Back at our house in Front Royal, I brought the groceries in, then put the deep skillet on the front burner of the stove, added some cinnamon, cumin, nutmeg, and a couple of cloves, and turned it up to medium. On another skillet I added some olive oil, and put the chorizos on low. I sat down at the kitchen table, where I pulled apart a bulb of garlic, peeled it, and chopped it all up, then did the same thing to with an onion. When the aroma of the spices in the deep skillet began to waft through the kitchen air, I added olive oil, and threw in the garlic and onion and stirred it for a couple minutes. Then I took the ground turkey and stirred it in before taking the chorizos out of the other skillet and bringing them to the table and cutting them up. After adding those to the mix, I peeled the two potatoes, diced them, threw them into the skillet, then diced the tomatoes and threw them in, too. Last were the olives, two bay leaves, and a little more cinnamon. Then I covered the skillet, turned the heat down to low, and sat down at the computer to do some of the work I get paid for.

I knew that because Julien had his swimming lessons that evening, I wouldn’t get a chance to make this dish, picadillo, later in the day, which was why I cooked it in the morning. When Heather got home from her office in Rosslyn that afternoon, she and I could take Julien to his swimming lesson uptown. Maggie could stay at home and relax for a while and then just have dinner heated up for us when we returned.

When Heather, Julien, and I got back, the dining room table was set and the picadillo was heated up along with some rice I’d cooked right before we left for swimming. We ate dinner, then Heather helped Julien with his homework while Maggie went off to talk to one of her friends on the phone. I walked down the hall and into the parlor, which was where my old stereo with the turntable was set up, and saw that Maggie had two albums out that she was listening to while we were at Julien’s swimming lesson.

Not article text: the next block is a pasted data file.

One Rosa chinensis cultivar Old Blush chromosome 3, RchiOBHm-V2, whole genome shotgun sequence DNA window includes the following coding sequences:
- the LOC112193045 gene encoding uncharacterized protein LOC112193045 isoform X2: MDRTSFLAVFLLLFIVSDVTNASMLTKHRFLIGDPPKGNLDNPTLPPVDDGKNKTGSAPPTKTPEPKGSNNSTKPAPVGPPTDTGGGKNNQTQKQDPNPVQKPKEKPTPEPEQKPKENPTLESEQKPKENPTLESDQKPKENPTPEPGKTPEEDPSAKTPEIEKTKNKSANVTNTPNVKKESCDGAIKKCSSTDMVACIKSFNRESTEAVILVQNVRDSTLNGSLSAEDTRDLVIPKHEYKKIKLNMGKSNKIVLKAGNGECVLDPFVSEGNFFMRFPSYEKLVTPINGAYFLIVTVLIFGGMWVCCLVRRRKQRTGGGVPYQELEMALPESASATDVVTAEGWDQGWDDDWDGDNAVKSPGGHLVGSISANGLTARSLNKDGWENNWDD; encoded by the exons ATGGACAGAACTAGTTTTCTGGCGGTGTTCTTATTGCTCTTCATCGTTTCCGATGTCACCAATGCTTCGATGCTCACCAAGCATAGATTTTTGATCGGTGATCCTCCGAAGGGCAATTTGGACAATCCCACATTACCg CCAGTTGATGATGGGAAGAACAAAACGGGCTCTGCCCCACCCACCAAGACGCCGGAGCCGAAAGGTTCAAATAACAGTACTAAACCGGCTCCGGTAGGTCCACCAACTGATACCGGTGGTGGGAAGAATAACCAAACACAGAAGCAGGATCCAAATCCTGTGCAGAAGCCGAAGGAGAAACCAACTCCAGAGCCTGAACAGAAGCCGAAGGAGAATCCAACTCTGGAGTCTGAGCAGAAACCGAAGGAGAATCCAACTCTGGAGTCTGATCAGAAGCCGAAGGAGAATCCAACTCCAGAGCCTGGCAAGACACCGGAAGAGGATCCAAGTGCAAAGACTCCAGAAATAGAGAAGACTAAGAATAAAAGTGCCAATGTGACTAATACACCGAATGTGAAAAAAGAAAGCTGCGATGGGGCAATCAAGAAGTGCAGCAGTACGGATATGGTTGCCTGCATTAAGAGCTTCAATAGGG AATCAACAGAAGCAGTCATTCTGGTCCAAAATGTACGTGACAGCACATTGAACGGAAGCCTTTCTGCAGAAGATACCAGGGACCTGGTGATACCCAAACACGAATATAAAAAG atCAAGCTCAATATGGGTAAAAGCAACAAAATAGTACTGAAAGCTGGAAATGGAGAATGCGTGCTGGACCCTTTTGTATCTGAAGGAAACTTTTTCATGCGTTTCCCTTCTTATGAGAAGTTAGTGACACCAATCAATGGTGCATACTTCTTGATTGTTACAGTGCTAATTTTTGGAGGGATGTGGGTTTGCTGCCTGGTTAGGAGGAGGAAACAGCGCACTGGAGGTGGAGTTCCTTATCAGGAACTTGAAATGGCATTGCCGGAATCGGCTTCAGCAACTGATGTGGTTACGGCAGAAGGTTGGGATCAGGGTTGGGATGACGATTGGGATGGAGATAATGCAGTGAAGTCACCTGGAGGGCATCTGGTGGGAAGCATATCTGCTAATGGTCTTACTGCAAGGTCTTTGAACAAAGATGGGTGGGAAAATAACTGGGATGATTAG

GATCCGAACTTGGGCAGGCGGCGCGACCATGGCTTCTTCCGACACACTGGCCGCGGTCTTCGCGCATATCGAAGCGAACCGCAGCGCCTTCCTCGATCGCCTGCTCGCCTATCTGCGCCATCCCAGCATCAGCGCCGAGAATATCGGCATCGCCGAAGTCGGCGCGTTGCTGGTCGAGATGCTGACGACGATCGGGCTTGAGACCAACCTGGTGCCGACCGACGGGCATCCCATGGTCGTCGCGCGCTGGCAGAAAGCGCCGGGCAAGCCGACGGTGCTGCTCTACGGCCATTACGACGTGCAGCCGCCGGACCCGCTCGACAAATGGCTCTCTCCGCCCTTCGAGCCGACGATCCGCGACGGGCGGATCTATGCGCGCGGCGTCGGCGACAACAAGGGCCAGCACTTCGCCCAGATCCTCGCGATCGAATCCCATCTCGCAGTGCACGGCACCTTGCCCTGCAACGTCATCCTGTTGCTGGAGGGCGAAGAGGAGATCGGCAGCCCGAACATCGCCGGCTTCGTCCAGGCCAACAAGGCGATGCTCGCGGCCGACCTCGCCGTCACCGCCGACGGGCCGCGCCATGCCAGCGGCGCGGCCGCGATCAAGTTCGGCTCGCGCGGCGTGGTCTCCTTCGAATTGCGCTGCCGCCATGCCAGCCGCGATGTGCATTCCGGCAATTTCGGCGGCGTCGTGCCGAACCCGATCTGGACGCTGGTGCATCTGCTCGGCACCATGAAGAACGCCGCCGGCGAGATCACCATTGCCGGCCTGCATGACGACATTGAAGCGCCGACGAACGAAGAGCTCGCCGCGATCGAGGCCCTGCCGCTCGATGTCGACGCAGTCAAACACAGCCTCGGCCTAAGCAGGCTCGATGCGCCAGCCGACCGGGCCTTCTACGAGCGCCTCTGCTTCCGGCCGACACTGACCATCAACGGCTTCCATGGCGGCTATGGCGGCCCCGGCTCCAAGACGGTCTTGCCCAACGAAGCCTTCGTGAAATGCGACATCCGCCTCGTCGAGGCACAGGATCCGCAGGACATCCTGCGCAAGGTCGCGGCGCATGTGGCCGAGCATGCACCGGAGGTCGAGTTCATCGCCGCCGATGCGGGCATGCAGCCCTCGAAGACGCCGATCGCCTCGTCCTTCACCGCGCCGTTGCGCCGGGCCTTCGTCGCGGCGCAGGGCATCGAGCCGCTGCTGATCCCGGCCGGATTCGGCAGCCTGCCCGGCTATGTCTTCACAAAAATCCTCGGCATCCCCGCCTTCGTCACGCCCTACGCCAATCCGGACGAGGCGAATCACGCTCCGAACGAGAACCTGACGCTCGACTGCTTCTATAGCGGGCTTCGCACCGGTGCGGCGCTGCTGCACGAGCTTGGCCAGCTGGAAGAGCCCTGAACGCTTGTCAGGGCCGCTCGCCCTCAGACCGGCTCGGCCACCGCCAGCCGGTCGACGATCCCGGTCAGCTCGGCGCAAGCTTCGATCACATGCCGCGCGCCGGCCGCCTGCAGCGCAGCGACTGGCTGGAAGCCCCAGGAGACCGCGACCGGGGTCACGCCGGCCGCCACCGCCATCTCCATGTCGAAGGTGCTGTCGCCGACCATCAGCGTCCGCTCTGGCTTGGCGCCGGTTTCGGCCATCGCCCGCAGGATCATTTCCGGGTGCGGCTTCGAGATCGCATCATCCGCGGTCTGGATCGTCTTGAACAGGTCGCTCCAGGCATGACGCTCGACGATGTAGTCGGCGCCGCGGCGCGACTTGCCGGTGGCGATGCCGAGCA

The first was Neil Young’s 1972 album Harvest. It’s not my favorite Neil Young record, but somehow it was the only one I had on vinyl there. The other record Maggie had out was the pianist Stanley Cowell’s 1974 solo record Musa: Ancestral Streams. This is one of those records that has followed me wherever I go. Many times “Abscretions,” Equipoise,” “Travellin’ Man” or some other tune from the album will start playing in my head. After hearing it there, I usually like to hear it for real, in the air, filling up a room with its intricate motions and delicate gestures. It’s why, if it’s at all possible, I don’t like to be very far from this record. There is, within its tones and melodies, a kind of magic—magic being something I’ve actually always depended upon. Because despite the often desperate climate of these times here in America—as well as so many instances in the past when I could have easily ceased to have faith in these things—I continue to believe that magic is the adjunct effect of action, and that the power or even the simple possibility of each of these must never be underestimated. In other words, despite the awfulness of any situation, I still believe that good things can be made to happen, and that pure pessimism is for assholes. At any rate, that’s what I always try to tell myself.

The next day, the cashier at the grocery store would again be on her feet all day. I’d be doing my easy work, taking breaks when I want and sitting down, eating well, hearing music in my head, driving, and sometimes panicking, worrying, despairing over all the things that will never get done. It’s not fair, it’s not equal, and I am never doing enough to remedy these situations and predicaments and I am always at a loss as to what I should do next. So I write another poem, another essay, another fragmented bit of remembrance. I keep on going even though my audience is small, I keep thinking even though my thoughts often go in circles, I keep breathing even though the spring air makes me sneeze and always reminds me that, for most people, living is something that is never fully comfortable. I’m good with that and with all the things that are beyond me. And sometimes, even though I am often reluctant to do so, I am happy just to speak to people.

-Jose Padua

Photograph by Jose Padua